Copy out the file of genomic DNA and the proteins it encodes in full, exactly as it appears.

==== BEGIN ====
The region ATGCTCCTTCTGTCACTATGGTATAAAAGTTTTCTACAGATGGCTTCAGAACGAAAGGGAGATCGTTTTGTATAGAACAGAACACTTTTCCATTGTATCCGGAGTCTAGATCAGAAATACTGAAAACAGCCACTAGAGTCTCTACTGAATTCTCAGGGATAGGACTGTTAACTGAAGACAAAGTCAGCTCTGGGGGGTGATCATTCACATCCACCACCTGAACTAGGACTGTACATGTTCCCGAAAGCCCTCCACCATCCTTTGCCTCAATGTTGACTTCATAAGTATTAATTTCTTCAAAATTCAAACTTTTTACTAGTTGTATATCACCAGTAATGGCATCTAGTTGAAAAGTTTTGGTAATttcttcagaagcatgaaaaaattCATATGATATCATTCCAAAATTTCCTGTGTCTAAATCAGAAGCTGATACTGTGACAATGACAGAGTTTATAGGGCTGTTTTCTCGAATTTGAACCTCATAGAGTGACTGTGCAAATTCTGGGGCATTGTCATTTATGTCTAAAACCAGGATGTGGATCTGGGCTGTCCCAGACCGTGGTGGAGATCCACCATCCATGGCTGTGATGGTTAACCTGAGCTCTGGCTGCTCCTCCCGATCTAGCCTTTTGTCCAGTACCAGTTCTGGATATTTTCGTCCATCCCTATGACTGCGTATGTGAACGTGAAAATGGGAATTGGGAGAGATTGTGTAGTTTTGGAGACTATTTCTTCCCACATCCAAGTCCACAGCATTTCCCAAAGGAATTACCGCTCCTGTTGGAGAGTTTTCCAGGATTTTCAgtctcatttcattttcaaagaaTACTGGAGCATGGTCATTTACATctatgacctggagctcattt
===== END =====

The region ATGCTCCTTCTGTCACTATGGTATAAAAGTTTTCTACAGATGGCTTCAGAACGAAAGGGAGATCGTTTTGTATAGAACAGAACACTTTTCCATTGTATCCGGAGTCTAGATCAGAAATACTGAAAACAGCCACTAGAGTCTCTACTGAATTCTCAGGGATAGGACTGTTAACTGAAGACAAAGTCAGCTCTGGGGGGTGATCATTCACATCCACCACCTGAACTAGGACTGTACATGTTCCCGAAAGCCCTCCACCATCCTTTGCCTCAATGTTGACTTCATAAGTATTAATTTCTTCAAAATTCAAACTTTTTACTAGTTGTATATCACCAGTAATGGCATCTAGTTGAAAAGTTTTGGTAATttcttcagaagcatgaaaaaattCATATGATATCATTCCAAAATTTCCTGTGTCTAAATCAGAAGCTGATACTGTGACAATGACAGAGTTTATAGGGCTGTTTTCTCGAATTTGAACCTCATAGAGTGACTGTGCAAATTCTGGGGCATTGTCATTTATGTCTAAAACCAGGATGTGGATCTGGGCTGTCCCAGACCGTGGTGGAGATCCACCATCCATGGCTGTGATGGTTAACCTGAGCTCTGGCTGCTCCTCCCGATCTAGCCTTTTGTCCAGTACCAGTTCTGGATATTTTCGTCCATCCCTATGACTGCGTATGTGAACGTGAAAATGGGAATTGGGAGAGATTGTGTAGTTTTGGAGACTATTTCTTCCCACATCCAAGTCCACAGCATTTCCCAAAGGAATTACCGCTCCTGTTGGAGAGTTTTCCAGGATTTTCAgtctcatttcattttcaaagaaTACTGGAGCATGGTCATTTACATctatgacctggagctcattt